This morning I arrived in Shanghai – by some reckonings the world’s largest city. My travels began early the previous morning, with dangerous gusts around Cork Airport making hard work of our take-off. After a short stop-over in Heathrow, a Boeing 777 took us across the Russian Steppes and Mongolia, touching down in Shanghai at 9.30 am Sunday morning. It’s my first time in China and only one of my first times in Asia proper.
Flying in, the area under the flight path reminded me of the Netherlands, with its cloudy weather, reclaimed land, wind turbines and man-made canals. It’s all brand new, with many roads, bridges and buildings under construction. The airport is shiny and enormous – the terminal building itself seems to stretch to infinity in both directions. A motorway brings you straight into the city centre and driving in you get an appreciation of the huge number of people living in Shanghai. Large apartment blocks cover the landscape as far as the eye can see. It’s an impressive sight.
A number of huge skyscrapers dominate the cityscape, the largest of which, the Shanghai Tower, is being built at the moment. It will top out at 630 metres, making it the second tallest skyscraper in the world. Construction is due to complete in 2015.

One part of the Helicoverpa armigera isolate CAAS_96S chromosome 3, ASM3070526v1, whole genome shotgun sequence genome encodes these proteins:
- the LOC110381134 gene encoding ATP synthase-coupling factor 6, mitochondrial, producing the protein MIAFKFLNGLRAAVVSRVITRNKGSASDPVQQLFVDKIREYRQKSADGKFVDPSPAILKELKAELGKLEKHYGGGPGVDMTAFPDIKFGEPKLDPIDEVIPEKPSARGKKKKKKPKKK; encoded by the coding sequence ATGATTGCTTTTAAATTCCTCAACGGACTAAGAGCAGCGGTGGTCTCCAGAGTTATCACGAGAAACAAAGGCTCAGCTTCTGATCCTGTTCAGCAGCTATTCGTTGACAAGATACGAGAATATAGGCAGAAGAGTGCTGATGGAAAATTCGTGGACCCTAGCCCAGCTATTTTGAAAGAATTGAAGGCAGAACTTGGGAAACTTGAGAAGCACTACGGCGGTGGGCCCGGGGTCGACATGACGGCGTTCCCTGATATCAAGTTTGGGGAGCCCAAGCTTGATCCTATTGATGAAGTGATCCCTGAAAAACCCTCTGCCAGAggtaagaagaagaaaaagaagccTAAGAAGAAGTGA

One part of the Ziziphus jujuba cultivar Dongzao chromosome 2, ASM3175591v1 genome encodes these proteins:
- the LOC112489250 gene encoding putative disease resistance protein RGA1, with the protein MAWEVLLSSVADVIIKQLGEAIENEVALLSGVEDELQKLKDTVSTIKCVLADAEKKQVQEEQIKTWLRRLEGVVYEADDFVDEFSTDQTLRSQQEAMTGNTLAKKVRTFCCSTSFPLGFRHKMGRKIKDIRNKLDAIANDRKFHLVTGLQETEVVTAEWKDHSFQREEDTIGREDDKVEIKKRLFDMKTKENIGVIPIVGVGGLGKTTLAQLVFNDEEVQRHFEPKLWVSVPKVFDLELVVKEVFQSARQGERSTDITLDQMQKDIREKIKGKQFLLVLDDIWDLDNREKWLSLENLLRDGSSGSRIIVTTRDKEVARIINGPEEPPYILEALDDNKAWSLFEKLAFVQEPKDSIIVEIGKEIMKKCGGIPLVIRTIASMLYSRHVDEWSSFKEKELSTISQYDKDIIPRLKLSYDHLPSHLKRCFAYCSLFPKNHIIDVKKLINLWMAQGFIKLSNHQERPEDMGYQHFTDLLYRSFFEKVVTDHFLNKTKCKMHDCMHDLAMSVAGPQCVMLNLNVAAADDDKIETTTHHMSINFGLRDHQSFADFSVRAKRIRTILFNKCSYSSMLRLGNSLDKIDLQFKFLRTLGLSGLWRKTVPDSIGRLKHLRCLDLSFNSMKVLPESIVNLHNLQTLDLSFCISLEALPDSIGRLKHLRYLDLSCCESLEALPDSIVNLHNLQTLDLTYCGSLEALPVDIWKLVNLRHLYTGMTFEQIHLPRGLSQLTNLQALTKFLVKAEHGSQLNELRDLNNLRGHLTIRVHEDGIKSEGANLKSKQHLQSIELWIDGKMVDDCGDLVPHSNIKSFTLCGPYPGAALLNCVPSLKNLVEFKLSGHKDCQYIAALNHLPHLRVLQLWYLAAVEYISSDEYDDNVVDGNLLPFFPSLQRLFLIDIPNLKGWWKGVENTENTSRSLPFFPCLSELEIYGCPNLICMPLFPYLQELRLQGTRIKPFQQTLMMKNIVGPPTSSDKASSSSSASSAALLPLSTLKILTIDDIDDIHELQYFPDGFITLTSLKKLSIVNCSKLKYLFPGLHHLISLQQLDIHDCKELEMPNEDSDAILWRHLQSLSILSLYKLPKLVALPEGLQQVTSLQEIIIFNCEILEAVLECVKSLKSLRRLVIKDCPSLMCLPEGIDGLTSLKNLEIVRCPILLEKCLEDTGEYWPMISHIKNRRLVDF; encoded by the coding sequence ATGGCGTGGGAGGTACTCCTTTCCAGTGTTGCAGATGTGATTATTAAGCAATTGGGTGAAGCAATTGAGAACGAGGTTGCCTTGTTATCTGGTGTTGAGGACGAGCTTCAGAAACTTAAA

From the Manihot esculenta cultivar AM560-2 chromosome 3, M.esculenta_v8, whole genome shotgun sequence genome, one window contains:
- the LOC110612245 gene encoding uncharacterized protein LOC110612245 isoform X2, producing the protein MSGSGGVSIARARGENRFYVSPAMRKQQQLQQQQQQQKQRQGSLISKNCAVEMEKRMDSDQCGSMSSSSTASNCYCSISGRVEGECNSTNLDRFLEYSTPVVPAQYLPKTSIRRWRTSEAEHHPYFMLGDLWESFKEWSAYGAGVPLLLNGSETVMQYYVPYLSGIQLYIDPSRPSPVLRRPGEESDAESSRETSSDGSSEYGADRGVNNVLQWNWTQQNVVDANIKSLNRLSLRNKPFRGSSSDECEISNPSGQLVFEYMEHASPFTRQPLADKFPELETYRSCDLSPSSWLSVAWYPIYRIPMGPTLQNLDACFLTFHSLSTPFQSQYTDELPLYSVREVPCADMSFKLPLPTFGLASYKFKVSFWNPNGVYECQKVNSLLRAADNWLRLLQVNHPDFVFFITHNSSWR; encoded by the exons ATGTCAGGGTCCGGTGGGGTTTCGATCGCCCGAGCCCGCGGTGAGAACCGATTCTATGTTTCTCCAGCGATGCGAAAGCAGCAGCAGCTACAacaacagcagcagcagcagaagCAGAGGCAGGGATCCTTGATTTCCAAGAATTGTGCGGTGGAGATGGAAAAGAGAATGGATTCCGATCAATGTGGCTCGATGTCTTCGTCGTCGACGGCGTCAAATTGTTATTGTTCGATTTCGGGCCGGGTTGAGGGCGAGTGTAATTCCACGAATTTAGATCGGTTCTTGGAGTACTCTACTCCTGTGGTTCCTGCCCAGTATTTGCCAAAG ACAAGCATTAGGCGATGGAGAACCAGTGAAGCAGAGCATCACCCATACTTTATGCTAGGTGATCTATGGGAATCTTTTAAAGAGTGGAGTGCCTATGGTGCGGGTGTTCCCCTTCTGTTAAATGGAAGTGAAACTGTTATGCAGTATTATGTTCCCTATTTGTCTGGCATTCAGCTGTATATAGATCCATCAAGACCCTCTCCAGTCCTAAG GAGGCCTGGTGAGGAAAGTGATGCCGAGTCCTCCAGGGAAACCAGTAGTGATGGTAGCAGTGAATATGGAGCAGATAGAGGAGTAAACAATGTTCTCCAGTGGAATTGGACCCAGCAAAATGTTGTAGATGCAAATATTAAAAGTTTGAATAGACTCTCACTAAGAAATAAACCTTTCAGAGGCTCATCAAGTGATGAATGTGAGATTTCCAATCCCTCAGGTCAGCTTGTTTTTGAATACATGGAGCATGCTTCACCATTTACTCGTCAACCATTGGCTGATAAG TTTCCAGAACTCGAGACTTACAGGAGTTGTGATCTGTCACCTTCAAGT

After a brief rest in the hotel, we took a taxi to Yuyuan Bazaar and Gardens. The garden itself is delightful – full of nooks and crannies, steps going nowhere and tiny footbridges. The pools are full of colourful koi carp. A pity it’s too early to see the trees in blossom.
The bazaar was a bombardment of sounds, smells and sights. Everywhere there were people – lots of families and children. Despite the fact that we didn’t have a clue where we were or what we were doing, somehow we managed to visit the Temple of the City Gods, do some tea-tasting and see the lanterns light up as the Chinese New Year ceremonies come to a close. We even got our photos taken by some teenagers, clearly impressed to have come across quaint looking foreigners.